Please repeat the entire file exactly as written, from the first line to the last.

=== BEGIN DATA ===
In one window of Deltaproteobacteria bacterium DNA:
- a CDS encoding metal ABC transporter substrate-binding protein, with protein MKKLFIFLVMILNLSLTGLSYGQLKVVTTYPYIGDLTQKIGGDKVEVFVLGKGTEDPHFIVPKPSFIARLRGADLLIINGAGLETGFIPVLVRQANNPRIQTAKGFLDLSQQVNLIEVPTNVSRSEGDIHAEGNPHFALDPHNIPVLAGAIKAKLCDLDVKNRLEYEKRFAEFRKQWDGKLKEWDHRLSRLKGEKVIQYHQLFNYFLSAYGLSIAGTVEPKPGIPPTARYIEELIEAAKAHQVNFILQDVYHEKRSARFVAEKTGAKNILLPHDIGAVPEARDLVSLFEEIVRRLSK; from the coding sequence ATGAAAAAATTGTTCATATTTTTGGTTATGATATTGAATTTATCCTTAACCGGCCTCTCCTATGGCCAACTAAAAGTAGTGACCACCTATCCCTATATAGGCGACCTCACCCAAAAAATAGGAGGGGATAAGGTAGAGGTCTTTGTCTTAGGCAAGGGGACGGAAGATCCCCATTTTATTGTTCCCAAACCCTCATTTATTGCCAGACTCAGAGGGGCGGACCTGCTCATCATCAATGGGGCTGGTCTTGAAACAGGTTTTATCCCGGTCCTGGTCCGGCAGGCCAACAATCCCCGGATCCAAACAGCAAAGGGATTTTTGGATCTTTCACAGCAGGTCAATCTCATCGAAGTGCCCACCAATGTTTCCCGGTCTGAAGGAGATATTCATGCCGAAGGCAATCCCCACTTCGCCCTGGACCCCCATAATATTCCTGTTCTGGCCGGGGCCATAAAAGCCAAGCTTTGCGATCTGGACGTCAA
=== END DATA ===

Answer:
In one window of Deltaproteobacteria bacterium DNA:
- a CDS encoding metal ABC transporter substrate-binding protein, with protein MKKLFIFLVMILNLSLTGLSYGQLKVVTTYPYIGDLTQKIGGDKVEVFVLGKGTEDPHFIVPKPSFIARLRGADLLIINGAGLETGFIPVLVRQANNPRIQTAKGFLDLSQQVNLIEVPTNVSRSEGDIHAEGNPHFALDPHNIPVLAGAIKAKLCDLDVKNRLEYEKRFAEFRKQWDGKLKEWDHRLSRLKGEKVIQYHQLFNYFLSAYGLSIAGTVEPKPGIPPTARYIEELIEAAKAHQVNFILQDVYHEKRSARFVAEKTGAKNILLPHDIGAVPEARDLVSLFEEIVRRLSK; from the coding sequence ATGAAAAAATTGTTCATATTTTTGGTTATGATATTGAATTTATCCTTAACCGGCCTCTCCTATGGCCAACTAAAAGTAGTGACCACCTATCCCTATATAGGCGACCTCACCCAAAAAATAGGAGGGGATAAGGTAGAGGTCTTTGTCTTAGGCAAGGGGACGGAAGATCCCCATTTTATTGTTCCCAAACCCTCATTTATTGCCAGACTCAGAGGGGCGGACCTGCTCATCATCAATGGGGCTGGTCTTGAAACAGGTTTTATCCCGGTCCTGGTCCGGCAGGCCAACAATCCCCGGATCCAAACAGCAAAGGGATTTTTGGATCTTTCACAGCAGGTCAATCTCATCGAAGTGCCCACCAATGTTTCCCGGTCTGAAGGAGATATTCATGCCGAAGGCAATCCCCACTTCGCCCTGGACCCCCATAATATTCCTGTTCTGGCCGGGGCCATAAAAGCCAAGCTTTGCGATCTGGACGTCAA